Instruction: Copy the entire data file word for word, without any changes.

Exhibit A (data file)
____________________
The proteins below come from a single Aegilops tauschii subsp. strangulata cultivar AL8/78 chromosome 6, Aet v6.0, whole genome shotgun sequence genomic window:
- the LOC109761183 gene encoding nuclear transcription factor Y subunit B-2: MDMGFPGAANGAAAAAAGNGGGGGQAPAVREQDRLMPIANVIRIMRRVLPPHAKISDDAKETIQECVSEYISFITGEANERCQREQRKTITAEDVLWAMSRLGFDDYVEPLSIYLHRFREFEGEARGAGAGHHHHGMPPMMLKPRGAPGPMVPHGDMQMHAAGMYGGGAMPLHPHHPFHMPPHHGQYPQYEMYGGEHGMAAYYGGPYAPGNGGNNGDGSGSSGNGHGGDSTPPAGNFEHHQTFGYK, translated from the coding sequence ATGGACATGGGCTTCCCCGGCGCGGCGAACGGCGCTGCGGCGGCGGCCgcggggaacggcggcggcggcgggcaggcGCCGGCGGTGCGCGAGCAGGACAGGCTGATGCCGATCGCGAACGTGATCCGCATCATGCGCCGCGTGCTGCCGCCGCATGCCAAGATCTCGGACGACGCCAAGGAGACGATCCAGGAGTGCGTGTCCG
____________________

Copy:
The proteins below come from a single Aegilops tauschii subsp. strangulata cultivar AL8/78 chromosome 6, Aet v6.0, whole genome shotgun sequence genomic window:
- the LOC109761183 gene encoding nuclear transcription factor Y subunit B-2: MDMGFPGAANGAAAAAAGNGGGGGQAPAVREQDRLMPIANVIRIMRRVLPPHAKISDDAKETIQECVSEYISFITGEANERCQREQRKTITAEDVLWAMSRLGFDDYVEPLSIYLHRFREFEGEARGAGAGHHHHGMPPMMLKPRGAPGPMVPHGDMQMHAAGMYGGGAMPLHPHHPFHMPPHHGQYPQYEMYGGEHGMAAYYGGPYAPGNGGNNGDGSGSSGNGHGGDSTPPAGNFEHHQTFGYK, translated from the coding sequence ATGGACATGGGCTTCCCCGGCGCGGCGAACGGCGCTGCGGCGGCGGCCgcggggaacggcggcggcggcgggcaggcGCCGGCGGTGCGCGAGCAGGACAGGCTGATGCCGATCGCGAACGTGATCCGCATCATGCGCCGCGTGCTGCCGCCGCATGCCAAGATCTCGGACGACGCCAAGGAGACGATCCAGGAGTGCGTGTCCG